The new statute, however, contains three standards which control the sentencer's discretion. Code Ann. 27-2537 (c, 1, 2 and 3). The comparative sentence review, which is one of these, is designed to aid in this court's determination of how prior sentencers have responded to acts similar to those committed by the defendant whose case is being reviewed. It is the reaction of the sentencer to the evidence before it which concerns this court and which defines the limits which sentencers in past cases have tolerated, whether before or after Furman v. Georgia. When a reaction is substantially out of line with reactions of prior sentencers, then this court must set aside the death penalty as excessive.
In our view, the comparative sentence review thus serves as an additional and final check on the limits of the sentencer's now considerably control led discretion.
3. The appellant bases his final enumeration of error upon the standards of jury selection applicable in death cases as set forth in Witherspoon v. Illinois, 391 U. S. 510, 522, supra, and as amplified in Boulden v. Holman, 394 U. S. 478 (89 SC 1138, 22 LE2d 433) and Maxwell v. Bishop, 398 U. S. 262 (90 SC 1578, 26 LE2d 221), that "a sentence of death cannot be carried out if the jury that imposed or recommended it was chosen by excluding veniremen for cause simply because they voiced general objections to the death penalty or expressed conscientious or religious scruples against its infliction." See also, Miller v. State, 224 Ga. 627 (8) (163 SE2d 730)
; Simmons v. State, 226 Ga. 110 (12) (172 SE2d 680)
In the present case, the voir dire examination of the veniremen was not in the transcript as it was originally transmitted to this court on appeal. It appears that the appellant did not request the trial court to direct the court reporter to transcribe the voir dire proceedings. Nor did there appear in the record, as originally submitted, any suggestion that the veniremen were in fact excluded in violation of the Witherspoon standards. It was not until the appellant's appearance before this court that the issue of the omission of the voir dire proceedings from the trial transcript was raised.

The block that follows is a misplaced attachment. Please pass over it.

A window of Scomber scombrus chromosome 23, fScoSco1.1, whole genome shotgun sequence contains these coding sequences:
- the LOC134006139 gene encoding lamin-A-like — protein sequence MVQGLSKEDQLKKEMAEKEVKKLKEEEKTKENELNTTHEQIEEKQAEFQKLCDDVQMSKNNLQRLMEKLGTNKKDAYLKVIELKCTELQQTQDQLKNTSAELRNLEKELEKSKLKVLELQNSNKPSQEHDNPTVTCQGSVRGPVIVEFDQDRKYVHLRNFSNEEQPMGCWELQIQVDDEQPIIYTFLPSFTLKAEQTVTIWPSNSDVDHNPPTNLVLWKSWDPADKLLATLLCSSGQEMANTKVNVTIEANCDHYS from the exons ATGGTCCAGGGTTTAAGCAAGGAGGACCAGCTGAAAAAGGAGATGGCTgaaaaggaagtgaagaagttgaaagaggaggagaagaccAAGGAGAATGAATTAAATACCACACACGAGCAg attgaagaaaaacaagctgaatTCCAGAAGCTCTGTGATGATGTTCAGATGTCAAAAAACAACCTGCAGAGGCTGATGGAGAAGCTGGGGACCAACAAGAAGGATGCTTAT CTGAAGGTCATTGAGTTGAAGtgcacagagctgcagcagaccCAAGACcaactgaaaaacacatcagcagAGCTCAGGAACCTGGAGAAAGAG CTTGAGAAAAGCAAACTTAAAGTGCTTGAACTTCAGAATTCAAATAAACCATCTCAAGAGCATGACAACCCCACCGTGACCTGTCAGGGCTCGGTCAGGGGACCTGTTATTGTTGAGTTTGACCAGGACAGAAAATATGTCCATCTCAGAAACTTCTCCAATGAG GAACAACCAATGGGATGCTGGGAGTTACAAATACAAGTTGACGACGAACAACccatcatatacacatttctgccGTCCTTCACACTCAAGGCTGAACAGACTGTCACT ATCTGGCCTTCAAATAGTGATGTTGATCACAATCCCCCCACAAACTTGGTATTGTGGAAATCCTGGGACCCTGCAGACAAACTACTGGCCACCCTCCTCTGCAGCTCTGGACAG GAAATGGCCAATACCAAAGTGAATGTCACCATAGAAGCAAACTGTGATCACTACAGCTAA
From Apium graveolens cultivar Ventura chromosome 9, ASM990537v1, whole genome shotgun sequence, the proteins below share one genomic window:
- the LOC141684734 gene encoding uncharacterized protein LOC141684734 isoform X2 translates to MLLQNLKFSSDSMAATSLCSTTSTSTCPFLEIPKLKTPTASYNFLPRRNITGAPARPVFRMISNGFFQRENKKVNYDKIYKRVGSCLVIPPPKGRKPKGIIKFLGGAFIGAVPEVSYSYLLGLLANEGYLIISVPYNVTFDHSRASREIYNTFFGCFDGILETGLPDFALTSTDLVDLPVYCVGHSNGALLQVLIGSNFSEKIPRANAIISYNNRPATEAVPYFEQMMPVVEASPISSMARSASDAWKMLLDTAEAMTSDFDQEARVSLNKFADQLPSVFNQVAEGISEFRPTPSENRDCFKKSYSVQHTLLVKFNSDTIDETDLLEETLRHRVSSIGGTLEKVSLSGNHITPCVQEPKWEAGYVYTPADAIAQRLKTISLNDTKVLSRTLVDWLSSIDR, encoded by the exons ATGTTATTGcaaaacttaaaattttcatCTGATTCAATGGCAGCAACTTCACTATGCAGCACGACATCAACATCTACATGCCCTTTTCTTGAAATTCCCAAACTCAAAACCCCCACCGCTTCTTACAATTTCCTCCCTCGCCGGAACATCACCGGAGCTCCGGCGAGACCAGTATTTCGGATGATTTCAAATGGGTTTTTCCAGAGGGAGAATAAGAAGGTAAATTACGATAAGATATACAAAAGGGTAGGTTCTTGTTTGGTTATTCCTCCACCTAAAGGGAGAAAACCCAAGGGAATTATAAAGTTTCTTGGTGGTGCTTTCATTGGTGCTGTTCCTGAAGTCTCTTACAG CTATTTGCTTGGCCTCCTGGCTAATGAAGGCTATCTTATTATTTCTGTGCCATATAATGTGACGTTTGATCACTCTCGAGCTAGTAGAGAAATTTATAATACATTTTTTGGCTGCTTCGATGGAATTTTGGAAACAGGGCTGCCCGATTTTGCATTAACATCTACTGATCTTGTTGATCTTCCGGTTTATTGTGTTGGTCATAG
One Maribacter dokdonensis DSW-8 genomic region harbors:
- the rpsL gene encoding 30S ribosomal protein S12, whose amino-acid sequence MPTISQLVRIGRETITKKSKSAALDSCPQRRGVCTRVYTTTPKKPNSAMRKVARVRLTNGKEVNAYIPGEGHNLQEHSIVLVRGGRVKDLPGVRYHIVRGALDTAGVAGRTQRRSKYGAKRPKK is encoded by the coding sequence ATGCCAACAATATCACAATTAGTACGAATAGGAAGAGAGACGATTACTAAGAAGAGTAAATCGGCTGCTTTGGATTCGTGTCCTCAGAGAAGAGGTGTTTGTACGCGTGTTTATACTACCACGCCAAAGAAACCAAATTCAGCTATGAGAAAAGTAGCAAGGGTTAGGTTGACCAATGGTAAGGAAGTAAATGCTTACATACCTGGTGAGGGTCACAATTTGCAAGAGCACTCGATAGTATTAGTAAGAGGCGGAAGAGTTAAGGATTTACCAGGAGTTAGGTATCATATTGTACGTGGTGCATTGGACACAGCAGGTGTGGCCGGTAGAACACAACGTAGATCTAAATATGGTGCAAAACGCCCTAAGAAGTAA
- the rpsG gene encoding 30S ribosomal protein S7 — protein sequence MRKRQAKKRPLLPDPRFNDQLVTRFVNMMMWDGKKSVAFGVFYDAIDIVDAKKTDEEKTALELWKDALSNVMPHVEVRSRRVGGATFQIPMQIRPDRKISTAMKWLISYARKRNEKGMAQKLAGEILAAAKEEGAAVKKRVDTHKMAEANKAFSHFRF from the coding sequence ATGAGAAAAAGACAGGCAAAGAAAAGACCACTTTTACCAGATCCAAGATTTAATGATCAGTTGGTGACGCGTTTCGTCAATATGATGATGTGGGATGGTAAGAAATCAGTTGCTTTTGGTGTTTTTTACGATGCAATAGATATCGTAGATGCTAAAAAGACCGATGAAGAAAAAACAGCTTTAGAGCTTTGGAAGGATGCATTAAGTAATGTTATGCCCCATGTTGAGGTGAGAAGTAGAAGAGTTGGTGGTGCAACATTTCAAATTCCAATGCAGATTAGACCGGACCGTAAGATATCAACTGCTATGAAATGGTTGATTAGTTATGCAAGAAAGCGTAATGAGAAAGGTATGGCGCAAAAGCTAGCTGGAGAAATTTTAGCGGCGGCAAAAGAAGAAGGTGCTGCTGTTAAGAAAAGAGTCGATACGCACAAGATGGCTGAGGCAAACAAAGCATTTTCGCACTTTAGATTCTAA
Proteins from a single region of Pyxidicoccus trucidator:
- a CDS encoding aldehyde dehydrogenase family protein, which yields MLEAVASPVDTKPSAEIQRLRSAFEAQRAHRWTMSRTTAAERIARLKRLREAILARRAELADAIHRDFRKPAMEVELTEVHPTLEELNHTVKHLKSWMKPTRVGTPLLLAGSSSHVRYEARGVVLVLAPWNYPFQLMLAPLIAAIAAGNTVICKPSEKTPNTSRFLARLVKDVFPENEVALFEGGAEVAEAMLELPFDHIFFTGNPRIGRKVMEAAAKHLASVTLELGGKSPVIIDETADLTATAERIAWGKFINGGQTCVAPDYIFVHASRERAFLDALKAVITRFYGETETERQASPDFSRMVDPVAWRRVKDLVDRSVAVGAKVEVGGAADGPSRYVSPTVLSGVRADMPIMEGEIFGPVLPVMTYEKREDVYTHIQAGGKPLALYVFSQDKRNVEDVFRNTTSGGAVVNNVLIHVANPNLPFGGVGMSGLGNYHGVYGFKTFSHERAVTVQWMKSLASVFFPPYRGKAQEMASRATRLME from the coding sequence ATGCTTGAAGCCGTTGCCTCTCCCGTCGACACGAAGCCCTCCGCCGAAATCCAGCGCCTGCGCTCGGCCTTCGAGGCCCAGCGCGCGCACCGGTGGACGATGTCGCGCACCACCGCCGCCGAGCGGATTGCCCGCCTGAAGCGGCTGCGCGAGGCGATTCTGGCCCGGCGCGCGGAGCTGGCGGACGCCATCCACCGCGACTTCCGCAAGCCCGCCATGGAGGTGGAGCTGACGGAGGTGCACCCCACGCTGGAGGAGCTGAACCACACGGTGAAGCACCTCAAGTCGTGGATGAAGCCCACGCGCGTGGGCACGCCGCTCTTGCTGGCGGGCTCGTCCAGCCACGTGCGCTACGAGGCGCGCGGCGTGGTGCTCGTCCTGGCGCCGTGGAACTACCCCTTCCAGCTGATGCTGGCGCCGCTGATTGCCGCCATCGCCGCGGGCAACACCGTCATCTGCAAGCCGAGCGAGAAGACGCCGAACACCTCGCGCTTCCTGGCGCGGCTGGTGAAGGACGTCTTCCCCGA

Ordinarily, this issue would be determined according to the established procedural rules that an attack made upon the method of selecting a jury cannot be made for the first time after verdict ( Mitchell v. State, 225 Ga. 656 (2) (171 SE2d 140)
), and that it is the obligation of the party who asserts error to show it affirmatively by the record. Kemp v. State, 226 Ga. 506 (2) (175 SE2d 869)
In our view, however, this court must address itself to the Witherspoon issue here, although belatedly raised by the appellant, because the independent review required by Code Ann. 27-2537 requires that we examine the entire record of proceedings in the trial court notwithstanding that a particular error may not be assigned by the appellant. See House v. State, supra.
Moreover, the United States Supreme Court appears to have held that a transcript of the voir dire proceedings must be included in the record in cases where the death penalty is imposed.
In Funicello v. New Jersey, 403 U. S. 948 (91 SC 2278, 29 LE2d 859), the petitioner sought post-conviction relief from imposition of the death penalty based upon the Witherspoon issue and on the double sentencing standard involved in United States v. Jackson, 390 U. S. 510, supra. The New Jersey Supreme Court denied the requested relief because no transcript of the voir dire had been submitted either on the review or on direct appeal from the judgment of conviction and the testimony of the veniremen was never transcribed. In a memorandum opinion the United States Supreme Court reversed the judgment insofar as it imposed the death sentence and remanded for further proceedings, citing the Witherspoon, Boulden, Maxwell and Jackson cases.
Our review of the voir dire transcript, which was ordered to be sent up to this court, reveals that only one prospective juror was excused for cause based upon his views as to capital punishment. The transcript shows the following colloquy: "Court: Are you stating to this court that regardless of what the evidence is in this case, what the evidence may show, that you still would refuse to impose the death penalty? (Venireman): Yes." Having made it unmistakably clear that he would oppose imposition of the death penalty regardless of what transpired at the trial, this venireman was properly excused for cause. See Simmons v. State, supra; Miller v. State, supra.
We find no violation of the Witherspoon standards for jury selection.
4. We have undertaken a thorough review of the record and conclude that the evidence fully supports the findings of guilt on all three counts.
With respect to the death sentence imposed upon the murder conviction, the jury found that the murder was accompanied by the following statutory aggravating circumstances: (1) "The offense of murder was committed while the defendant was engaged in the commission of another capital felony"; and (2) "The offense of murder was committed against a Peace Officer while such Peace Officer was engaged in the performance of his official duties."
According to the standards prescribed for our review by Code Ann. 27-2537 (c), we conclude further that the sentence of death was not imposed under the influence of passion, prejudice or any other arbitrary factor; that the evidence supports the jury's findings of aggravating circumstances as provided in Code Ann. 27-2534.1 (b, 2, 8) and that a comparative sentence review reveals that the death sentence is neither excessive nor disproportionate to sentences imposed in similar cases. The collection of cases which we have used as a basis for comparison is attached as an appendix to this opinion.
We find no error in the proceedings.